I love the Cold War. I was only alive for a few years of it (one of my first TV memories is watching the Berlin Wall being torn down), but I love exploring the culture, politics and emotional fervor of the Cold War. When one of my colleagues told me about the Witch Hunt she does each year with her AP US course, I was inspired to create my own 1950s version.
Find the Communist!
Purpose: The purpose of this experiential learning activity was to illustrate how paranoia and suspicion impact groups of people. To get students to care, I offered a bag of candy to the winning student or students. For my young charges (juniors and seniors) this was more than enough to light a fire. You might choose a different motivator for your class, depending on their personalities.
Procedure: Introduce it to the class as a game. Beforehand, print out slips of paper that say either “You are a communist” or “You are not a communist.” These can be very small, and should be easy to hide in one’s hand or pocket. (alternate version I tried on one class– do not give anyone a communist card)
You will want to put these rules up on the board, on an overhead or on PowerPoint:
1) There are communists in this class, and your job is to find them. You will all receive a card saying whether you are a communist or not.
2) You can win the game two ways:
a) Form the largest group of students without a single communist in your group
b) If you are a communist, you can win by infiltrating a group of non-communists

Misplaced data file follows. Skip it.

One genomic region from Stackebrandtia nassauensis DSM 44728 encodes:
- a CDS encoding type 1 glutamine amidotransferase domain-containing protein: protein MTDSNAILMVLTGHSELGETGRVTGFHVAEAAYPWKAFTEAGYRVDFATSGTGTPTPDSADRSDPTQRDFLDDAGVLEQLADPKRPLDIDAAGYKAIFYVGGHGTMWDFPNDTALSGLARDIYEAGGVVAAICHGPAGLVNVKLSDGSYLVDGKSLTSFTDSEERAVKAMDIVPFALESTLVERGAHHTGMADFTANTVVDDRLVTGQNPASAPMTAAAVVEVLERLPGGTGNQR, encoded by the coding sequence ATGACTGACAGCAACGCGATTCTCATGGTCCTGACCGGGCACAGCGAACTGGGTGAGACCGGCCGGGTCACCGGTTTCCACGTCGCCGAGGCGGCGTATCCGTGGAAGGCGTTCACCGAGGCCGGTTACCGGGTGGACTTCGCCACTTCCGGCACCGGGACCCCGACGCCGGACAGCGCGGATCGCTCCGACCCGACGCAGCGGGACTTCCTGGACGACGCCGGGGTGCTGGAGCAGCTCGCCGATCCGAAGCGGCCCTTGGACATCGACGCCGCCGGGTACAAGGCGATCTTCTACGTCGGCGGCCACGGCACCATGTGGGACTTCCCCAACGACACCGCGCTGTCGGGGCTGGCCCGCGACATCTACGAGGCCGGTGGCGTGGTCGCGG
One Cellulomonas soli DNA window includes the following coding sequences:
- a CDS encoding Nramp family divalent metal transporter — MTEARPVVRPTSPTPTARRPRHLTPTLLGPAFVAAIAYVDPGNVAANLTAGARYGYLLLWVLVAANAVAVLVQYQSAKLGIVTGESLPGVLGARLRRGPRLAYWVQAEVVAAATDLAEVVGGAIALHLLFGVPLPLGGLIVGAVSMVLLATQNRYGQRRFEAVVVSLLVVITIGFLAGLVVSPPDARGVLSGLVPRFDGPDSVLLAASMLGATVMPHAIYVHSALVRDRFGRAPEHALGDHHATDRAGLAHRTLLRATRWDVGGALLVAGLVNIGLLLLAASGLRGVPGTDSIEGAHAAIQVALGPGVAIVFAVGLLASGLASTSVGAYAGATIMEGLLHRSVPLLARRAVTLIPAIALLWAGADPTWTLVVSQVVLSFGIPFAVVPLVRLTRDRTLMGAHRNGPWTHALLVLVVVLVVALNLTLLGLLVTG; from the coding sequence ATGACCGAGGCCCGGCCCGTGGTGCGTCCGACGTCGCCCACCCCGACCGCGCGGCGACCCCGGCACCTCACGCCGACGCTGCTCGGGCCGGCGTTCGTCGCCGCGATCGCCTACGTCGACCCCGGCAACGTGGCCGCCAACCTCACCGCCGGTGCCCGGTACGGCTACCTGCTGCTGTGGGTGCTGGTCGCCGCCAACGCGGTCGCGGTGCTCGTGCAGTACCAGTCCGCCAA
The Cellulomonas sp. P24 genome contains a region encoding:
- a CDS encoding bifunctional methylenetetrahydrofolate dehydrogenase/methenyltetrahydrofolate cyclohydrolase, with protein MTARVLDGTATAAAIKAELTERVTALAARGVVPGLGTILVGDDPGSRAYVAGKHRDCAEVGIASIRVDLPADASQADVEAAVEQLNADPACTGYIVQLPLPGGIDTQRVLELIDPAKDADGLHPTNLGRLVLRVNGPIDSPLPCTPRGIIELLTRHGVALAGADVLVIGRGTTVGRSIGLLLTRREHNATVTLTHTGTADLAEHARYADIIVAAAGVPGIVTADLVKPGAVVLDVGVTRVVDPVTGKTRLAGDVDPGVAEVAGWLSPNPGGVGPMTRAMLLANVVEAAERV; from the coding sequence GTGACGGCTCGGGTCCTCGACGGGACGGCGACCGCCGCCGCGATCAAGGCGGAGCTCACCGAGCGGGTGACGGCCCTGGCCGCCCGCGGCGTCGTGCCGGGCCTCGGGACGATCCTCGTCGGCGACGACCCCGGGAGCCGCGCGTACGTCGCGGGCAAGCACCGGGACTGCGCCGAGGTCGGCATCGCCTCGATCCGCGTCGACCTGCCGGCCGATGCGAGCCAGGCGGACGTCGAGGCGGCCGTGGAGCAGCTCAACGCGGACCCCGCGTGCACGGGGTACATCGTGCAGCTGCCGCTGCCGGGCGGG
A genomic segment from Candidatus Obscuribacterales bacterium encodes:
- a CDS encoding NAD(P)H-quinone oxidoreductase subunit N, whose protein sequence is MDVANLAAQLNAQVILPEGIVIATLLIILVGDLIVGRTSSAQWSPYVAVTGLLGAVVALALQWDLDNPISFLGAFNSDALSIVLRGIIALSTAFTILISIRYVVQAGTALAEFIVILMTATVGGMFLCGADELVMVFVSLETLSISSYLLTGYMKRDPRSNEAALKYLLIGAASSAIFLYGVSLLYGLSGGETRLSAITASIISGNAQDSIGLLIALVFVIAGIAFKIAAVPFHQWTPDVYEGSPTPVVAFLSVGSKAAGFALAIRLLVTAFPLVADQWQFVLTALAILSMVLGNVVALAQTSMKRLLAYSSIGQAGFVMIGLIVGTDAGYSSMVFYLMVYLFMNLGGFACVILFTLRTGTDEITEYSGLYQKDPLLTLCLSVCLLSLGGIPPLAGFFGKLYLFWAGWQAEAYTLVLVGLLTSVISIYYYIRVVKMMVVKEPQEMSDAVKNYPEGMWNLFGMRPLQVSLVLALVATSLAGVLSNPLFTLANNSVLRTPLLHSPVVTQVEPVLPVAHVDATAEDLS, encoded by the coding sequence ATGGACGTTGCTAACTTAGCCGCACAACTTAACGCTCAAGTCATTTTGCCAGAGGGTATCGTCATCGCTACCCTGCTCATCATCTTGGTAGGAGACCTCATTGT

3) You may not show your card to anyone. If you show your card to anyone, you will lose the game.
4) The winning group or individual will receive a prize (candy!)
Students will have a set amount of time (10-15 minutes) to get into groups. All members of a group must agree before they let someone in. Groups may split up and merge with other groups as necessary. In the end, the communists must reveal their identity and winners are given their prizes.
Wrap-up and Discussion: Then you have students answer a few questions and discuss. The question sheets can be collected for a grade.
1) What was your identity? Communist/not a communist
2) Were you accused of being a communist? How did it make you feel?
3) How did you convince people you were not a communist? Were you successful?
4) Did you accuse anyone else of being a communist? Why did you think they were a communist? Were they really one?
5) How did the behavior of people in our class change?
The discussion results in the two classes I tried (one honors class, one rowdy standard level class) this on were everything I had hoped for. Students were quick to accuse gregarious students, theater students, and other notable students of being communists. Quieter kids always slipped under the radar. Students were genuinely motivated to get the candy, and the tiniest seed of dissent (“Are you sure everyone in this group is okay?” “Mon was in the school play. Are you sure you can believe what she says?”) got people kicked out of groups. Both classes wildly overestimated the number of communists. In an honors class of 22 students, I assigned zero communists, but they were certain that they had identified 3. Students reported that people raised their voices, they felt like their friends didn’t believe them, and people shut out anyone who they thought would keep them from getting candy. Incidentally, if a quiet student was a assigned as a communist, they were rarely suspected and always earned candy.
I was worried that students would be a little traumatized by being accused by their friends and classmates, but they were laughing about it shortly after. If your class vibe wouldn’t permit this, don’t try it, but I was pleasantly surprised by how much suspicion I could create in two cohesive, sane classes.